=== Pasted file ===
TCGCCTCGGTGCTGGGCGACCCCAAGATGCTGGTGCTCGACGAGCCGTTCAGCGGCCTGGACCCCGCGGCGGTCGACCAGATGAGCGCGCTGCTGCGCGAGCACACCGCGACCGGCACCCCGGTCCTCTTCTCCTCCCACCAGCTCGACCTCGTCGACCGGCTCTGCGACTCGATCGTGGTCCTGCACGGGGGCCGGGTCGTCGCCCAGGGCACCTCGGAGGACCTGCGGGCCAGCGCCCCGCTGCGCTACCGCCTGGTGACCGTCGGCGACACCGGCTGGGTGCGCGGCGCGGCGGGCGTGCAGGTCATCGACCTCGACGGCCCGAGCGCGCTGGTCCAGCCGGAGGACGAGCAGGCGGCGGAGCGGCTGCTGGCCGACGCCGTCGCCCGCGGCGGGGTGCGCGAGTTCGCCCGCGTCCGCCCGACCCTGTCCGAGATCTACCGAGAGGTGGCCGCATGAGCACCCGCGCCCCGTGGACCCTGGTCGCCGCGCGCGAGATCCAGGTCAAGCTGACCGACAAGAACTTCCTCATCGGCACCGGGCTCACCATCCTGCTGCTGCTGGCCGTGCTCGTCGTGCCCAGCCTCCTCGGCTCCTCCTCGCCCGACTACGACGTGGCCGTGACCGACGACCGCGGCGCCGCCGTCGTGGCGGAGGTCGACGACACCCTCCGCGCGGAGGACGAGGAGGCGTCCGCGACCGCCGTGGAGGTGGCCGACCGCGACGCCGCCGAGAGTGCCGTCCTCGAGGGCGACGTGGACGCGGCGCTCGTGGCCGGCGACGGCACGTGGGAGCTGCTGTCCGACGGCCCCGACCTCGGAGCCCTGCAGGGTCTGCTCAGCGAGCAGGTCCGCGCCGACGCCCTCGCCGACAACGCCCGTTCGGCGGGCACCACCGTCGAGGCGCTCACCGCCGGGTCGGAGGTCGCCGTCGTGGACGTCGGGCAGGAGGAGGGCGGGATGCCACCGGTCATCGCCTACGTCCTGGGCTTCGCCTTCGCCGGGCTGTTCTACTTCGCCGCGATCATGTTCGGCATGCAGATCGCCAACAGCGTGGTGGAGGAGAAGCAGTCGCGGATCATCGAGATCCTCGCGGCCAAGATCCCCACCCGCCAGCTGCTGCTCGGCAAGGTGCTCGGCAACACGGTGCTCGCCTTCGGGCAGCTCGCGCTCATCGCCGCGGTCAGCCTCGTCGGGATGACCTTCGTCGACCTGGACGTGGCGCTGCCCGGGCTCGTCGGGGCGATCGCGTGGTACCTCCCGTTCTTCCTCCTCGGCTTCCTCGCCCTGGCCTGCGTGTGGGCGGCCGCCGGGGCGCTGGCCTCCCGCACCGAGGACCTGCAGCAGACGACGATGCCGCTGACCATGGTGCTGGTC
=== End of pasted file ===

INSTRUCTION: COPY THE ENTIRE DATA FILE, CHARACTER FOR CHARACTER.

TCGCCTCGGTGCTGGGCGACCCCAAGATGCTGGTGCTCGACGAGCCGTTCAGCGGCCTGGACCCCGCGGCGGTCGACCAGATGAGCGCGCTGCTGCGCGAGCACACCGCGACCGGCACCCCGGTCCTCTTCTCCTCCCACCAGCTCGACCTCGTCGACCGGCTCTGCGACTCGATCGTGGTCCTGCACGGGGGCCGGGTCGTCGCCCAGGGCACCTCGGAGGACCTGCGGGCCAGCGCCCCGCTGCGCTACCGCCTGGTGACCGTCGGCGACACCGGCTGGGTGCGCGGCGCGGCGGGCGTGCAGGTCATCGACCTCGACGGCCCGAGCGCGCTGGTCCAGCCGGAGGACGAGCAGGCGGCGGAGCGGCTGCTGGCCGACGCCGTCGCCCGCGGCGGGGTGCGCGAGTTCGCCCGCGTCCGCCCGACCCTGTCCGAGATCTACCGAGAGGTGGCCGCATGAGCACCCGCGCCCCGTGGACCCTGGTCGCCGCGCGCGAGATCCAGGTCAAGCTGACCGACAAGAACTTCCTCATCGGCACCGGGCTCACCATCCTGCTGCTGCTGGCCGTGCTCGTCGTGCCCAGCCTCCTCGGCTCCTCCTCGCCCGACTACGACGTGGCCGTGACCGACGACCGCGGCGCCGCCGTCGTGGCGGAGGTCGACGACACCCTCCGCGCGGAGGACGAGGAGGCGTCCGCGACCGCCGTGGAGGTGGCCGACCGCGACGCCGCCGAGAGTGCCGTCCTCGAGGGCGACGTGGACGCGGCGCTCGTGGCCGGCGACGGCACGTGGGAGCTGCTGTCCGACGGCCCCGACCTCGGAGCCCTGCAGGGTCTGCTCAGCGAGCAGGTCCGCGCCGACGCCCTCGCCGACAACGCCCGTTCGGCGGGCACCACCGTCGAGGCGCTCACCGCCGGGTCGGAGGTCGCCGTCGTGGACGTCGGGCAGGAGGAGGGCGGGATGCCACCGGTCATCGCCTACGTCCTGGGCTTCGCCTTCGCCGGGCTGTTCTACTTCGCCGCGATCATGTTCGGCATGCAGATCGCCAACAGCGTGGTGGAGGAGAAGCAGTCGCGGATCATCGAGATCCTCGCGGCCAAGATCCCCACCCGCCAGCTGCTGCTCGGCAAGGTGCTCGGCAACACGGTGCTCGCCTTCGGGCAGCTCGCGCTCATCGCCGCGGTCAGCCTCGTCGGGATGACCTTCGTCGACCTGGACGTGGCGCTGCCCGGGCTCGTCGGGGCGATCGCGTGGTACCTCCCGTTCTTCCTCCTCGGCTTCCTCGCCCTGGCCTGCGTGTGGGCGGCCGCCGGGGCGCTGGCCTCCCGCACCGAGGACCTGCAGCAGACGACGATGCCGCTGACCATGGTGCTGGTC